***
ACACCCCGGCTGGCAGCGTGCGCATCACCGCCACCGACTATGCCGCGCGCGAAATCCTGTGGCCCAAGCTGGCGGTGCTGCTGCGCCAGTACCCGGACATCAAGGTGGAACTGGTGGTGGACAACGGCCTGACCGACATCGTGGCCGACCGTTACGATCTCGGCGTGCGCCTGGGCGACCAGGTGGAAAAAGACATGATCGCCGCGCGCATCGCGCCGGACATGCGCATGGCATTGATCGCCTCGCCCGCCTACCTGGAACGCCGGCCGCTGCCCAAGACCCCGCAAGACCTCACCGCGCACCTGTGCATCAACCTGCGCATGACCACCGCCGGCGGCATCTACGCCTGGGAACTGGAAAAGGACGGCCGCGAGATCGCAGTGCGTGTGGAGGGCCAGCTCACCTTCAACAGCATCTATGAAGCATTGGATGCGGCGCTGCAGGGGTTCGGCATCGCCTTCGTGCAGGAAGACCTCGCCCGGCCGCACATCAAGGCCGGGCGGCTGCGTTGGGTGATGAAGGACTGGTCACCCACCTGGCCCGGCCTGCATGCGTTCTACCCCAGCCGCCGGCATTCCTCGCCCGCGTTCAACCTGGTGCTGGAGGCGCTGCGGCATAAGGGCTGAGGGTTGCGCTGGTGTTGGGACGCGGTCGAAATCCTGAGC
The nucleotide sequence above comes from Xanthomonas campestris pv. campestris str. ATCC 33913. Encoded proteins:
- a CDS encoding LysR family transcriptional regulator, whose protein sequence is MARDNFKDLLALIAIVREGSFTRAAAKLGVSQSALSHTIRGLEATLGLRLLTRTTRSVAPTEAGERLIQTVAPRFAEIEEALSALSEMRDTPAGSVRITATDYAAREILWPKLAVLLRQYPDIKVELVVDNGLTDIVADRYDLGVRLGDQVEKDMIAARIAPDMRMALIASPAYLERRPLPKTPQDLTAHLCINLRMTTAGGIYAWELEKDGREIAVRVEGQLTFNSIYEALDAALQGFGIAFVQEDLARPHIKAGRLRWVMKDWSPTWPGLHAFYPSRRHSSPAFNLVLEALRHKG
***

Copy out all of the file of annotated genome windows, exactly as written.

ACACCCCGGCTGGCAGCGTGCGCATCACCGCCACCGACTATGCCGCGCGCGAAATCCTGTGGCCCAAGCTGGCGGTGCTGCTGCGCCAGTACCCGGACATCAAGGTGGAACTGGTGGTGGACAACGGCCTGACCGACATCGTGGCCGACCGTTACGATCTCGGCGTGCGCCTGGGCGACCAGGTGGAAAAAGACATGATCGCCGCGCGCATCGCGCCGGACATGCGCATGGCATTGATCGCCTCGCCCGCCTACCTGGAACGCCGGCCGCTGCCCAAGACCCCGCAAGACCTCACCGCGCACCTGTGCATCAACCTGCGCATGACCACCGCCGGCGGCATCTACGCCTGGGAACTGGAAAAGGACGGCCGCGAGATCGCAGTGCGTGTGGAGGGCCAGCTCACCTTCAACAGCATCTATGAAGCATTGGATGCGGCGCTGCAGGGGTTCGGCATCGCCTTCGTGCAGGAAGACCTCGCCCGGCCGCACATCAAGGCCGGGCGGCTGCGTTGGGTGATGAAGGACTGGTCACCCACCTGGCCCGGCCTGCATGCGTTCTACCCCAGCCGCCGGCATTCCTCGCCCGCGTTCAACCTGGTGCTGGAGGCGCTGCGGCATAAGGGCTGAGGGTTGCGCTGGTGTTGGGACGCGGTCGAAATCCTGAGC
The nucleotide sequence above comes from Xanthomonas campestris pv. campestris str. ATCC 33913. Encoded proteins:
- a CDS encoding LysR family transcriptional regulator, whose protein sequence is MARDNFKDLLALIAIVREGSFTRAAAKLGVSQSALSHTIRGLEATLGLRLLTRTTRSVAPTEAGERLIQTVAPRFAEIEEALSALSEMRDTPAGSVRITATDYAAREILWPKLAVLLRQYPDIKVELVVDNGLTDIVADRYDLGVRLGDQVEKDMIAARIAPDMRMALIASPAYLERRPLPKTPQDLTAHLCINLRMTTAGGIYAWELEKDGREIAVRVEGQLTFNSIYEALDAALQGFGIAFVQEDLARPHIKAGRLRWVMKDWSPTWPGLHAFYPSRRHSSPAFNLVLEALRHKG